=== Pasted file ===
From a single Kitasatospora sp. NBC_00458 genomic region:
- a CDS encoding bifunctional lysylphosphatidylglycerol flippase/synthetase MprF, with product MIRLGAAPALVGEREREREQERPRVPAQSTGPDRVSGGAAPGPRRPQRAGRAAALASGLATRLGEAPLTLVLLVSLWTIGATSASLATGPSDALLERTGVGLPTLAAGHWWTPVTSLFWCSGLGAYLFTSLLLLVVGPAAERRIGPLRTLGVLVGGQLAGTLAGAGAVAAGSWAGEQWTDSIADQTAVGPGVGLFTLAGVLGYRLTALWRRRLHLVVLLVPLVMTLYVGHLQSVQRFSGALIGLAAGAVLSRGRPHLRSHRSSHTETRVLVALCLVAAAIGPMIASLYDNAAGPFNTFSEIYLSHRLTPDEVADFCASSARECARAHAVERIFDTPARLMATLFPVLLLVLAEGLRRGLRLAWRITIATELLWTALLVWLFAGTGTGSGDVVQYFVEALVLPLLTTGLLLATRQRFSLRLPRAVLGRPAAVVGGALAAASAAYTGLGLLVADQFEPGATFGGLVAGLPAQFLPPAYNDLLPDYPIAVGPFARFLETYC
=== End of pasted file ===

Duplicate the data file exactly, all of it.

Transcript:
From a single Kitasatospora sp. NBC_00458 genomic region:
- a CDS encoding bifunctional lysylphosphatidylglycerol flippase/synthetase MprF, with product MIRLGAAPALVGEREREREQERPRVPAQSTGPDRVSGGAAPGPRRPQRAGRAAALASGLATRLGEAPLTLVLLVSLWTIGATSASLATGPSDALLERTGVGLPTLAAGHWWTPVTSLFWCSGLGAYLFTSLLLLVVGPAAERRIGPLRTLGVLVGGQLAGTLAGAGAVAAGSWAGEQWTDSIADQTAVGPGVGLFTLAGVLGYRLTALWRRRLHLVVLLVPLVMTLYVGHLQSVQRFSGALIGLAAGAVLSRGRPHLRSHRSSHTETRVLVALCLVAAAIGPMIASLYDNAAGPFNTFSEIYLSHRLTPDEVADFCASSARECARAHAVERIFDTPARLMATLFPVLLLVLAEGLRRGLRLAWRITIATELLWTALLVWLFAGTGTGSGDVVQYFVEALVLPLLTTGLLLATRQRFSLRLPRAVLGRPAAVVGGALAAASAAYTGLGLLVADQFEPGATFGGLVAGLPAQFLPPAYNDLLPDYPIAVGPFARFLETYC